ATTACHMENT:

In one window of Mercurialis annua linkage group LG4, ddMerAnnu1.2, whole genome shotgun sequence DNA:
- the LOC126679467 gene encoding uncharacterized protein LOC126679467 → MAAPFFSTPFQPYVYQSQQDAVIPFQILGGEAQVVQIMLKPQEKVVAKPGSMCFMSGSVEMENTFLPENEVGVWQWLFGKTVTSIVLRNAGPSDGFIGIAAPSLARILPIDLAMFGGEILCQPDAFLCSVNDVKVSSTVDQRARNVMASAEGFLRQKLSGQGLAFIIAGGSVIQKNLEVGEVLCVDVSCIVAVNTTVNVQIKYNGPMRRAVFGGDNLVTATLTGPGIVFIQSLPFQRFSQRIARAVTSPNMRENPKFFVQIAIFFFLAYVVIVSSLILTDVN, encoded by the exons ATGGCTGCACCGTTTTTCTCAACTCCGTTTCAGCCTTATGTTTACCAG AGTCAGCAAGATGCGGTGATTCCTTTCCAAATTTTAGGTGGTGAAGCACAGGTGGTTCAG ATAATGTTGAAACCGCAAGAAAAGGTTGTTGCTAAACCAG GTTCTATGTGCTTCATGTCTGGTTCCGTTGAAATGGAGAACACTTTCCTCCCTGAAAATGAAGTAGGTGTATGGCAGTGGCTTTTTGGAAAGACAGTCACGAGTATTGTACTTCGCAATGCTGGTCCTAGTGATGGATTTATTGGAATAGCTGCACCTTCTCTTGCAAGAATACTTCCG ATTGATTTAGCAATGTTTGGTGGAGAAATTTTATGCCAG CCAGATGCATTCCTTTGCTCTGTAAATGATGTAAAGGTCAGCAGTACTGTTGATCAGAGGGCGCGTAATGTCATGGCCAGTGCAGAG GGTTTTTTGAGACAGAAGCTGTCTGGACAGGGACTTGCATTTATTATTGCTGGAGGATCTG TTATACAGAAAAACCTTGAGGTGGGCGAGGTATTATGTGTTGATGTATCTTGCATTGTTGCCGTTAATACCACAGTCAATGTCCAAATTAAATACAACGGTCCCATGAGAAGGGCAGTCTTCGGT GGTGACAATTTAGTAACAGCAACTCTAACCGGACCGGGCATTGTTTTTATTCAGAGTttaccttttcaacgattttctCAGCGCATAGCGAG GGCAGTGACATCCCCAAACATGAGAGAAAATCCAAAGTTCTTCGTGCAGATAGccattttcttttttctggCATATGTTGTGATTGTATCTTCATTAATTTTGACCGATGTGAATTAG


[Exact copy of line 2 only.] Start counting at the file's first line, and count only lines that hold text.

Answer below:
- the LOC126679467 gene encoding uncharacterized protein LOC126679467 → MAAPFFSTPFQPYVYQSQQDAVIPFQILGGEAQVVQIMLKPQEKVVAKPGSMCFMSGSVEMENTFLPENEVGVWQWLFGKTVTSIVLRNAGPSDGFIGIAAPSLARILPIDLAMFGGEILCQPDAFLCSVNDVKVSSTVDQRARNVMASAEGFLRQKLSGQGLAFIIAGGSVIQKNLEVGEVLCVDVSCIVAVNTTVNVQIKYNGPMRRAVFGGDNLVTATLTGPGIVFIQSLPFQRFSQRIARAVTSPNMRENPKFFVQIAIFFFLAYVVIVSSLILTDVN, encoded by the exons ATGGCTGCACCGTTTTTCTCAACTCCGTTTCAGCCTTATGTTTACCAG AGTCAGCAAGATGCGGTGATTCCTTTCCAAATTTTAGGTGGTGAAGCACAGGTGGTTCAG ATAATGTTGAAACCGCAAGAAAAGGTTGTTGCTAAACCAG GTTCTATGTGCTTCATGTCTGGTTCCGTTGAAATGGAGAACACTTTCCTCCCTGAAAATGAAGTAGGTGTATGGCAGTGGCTTTTTGGAAAGACAGTCACGAGTATTGTACTTCGCAATGCTGGTCCTAGTGATGGATTTATTGGAATAGCTGCACCTTCTCTTGCAAGAATACTTCCG ATTGATTTAGCAATGTTTGGTGGAGAAATTTTATGCCAG CCAGATGCATTCCTTTGCTCTGTAAATGATGTAAAGGTCAGCAGTACTGTTGATCAGAGGGCGCGTAATGTCATGGCCAGTGCAGAG GGTTTTTTGAGACAGAAGCTGTCTGGACAGGGACTTGCATTTATTATTGCTGGAGGATCTG TTATACAGAAAAACCTTGAGGTGGGCGAGGTATTATGTGTTGATGTATCTTGCATTGTTGCCGTTAATACCACAGTCAATGTCCAAATTAAATACAACGGTCCCATGAGAAGGGCAGTCTTCGGT GGTGACAATTTAGTAACAGCAACTCTAACCGGACCGGGCATTGTTTTTATTCAGAGTttaccttttcaacgattttctCAGCGCATAGCGAG GGCAGTGACATCCCCAAACATGAGAGAAAATCCAAAGTTCTTCGTGCAGATAGccattttcttttttctggCATATGTTGTGATTGTATCTTCATTAATTTTGACCGATGTGAATTAG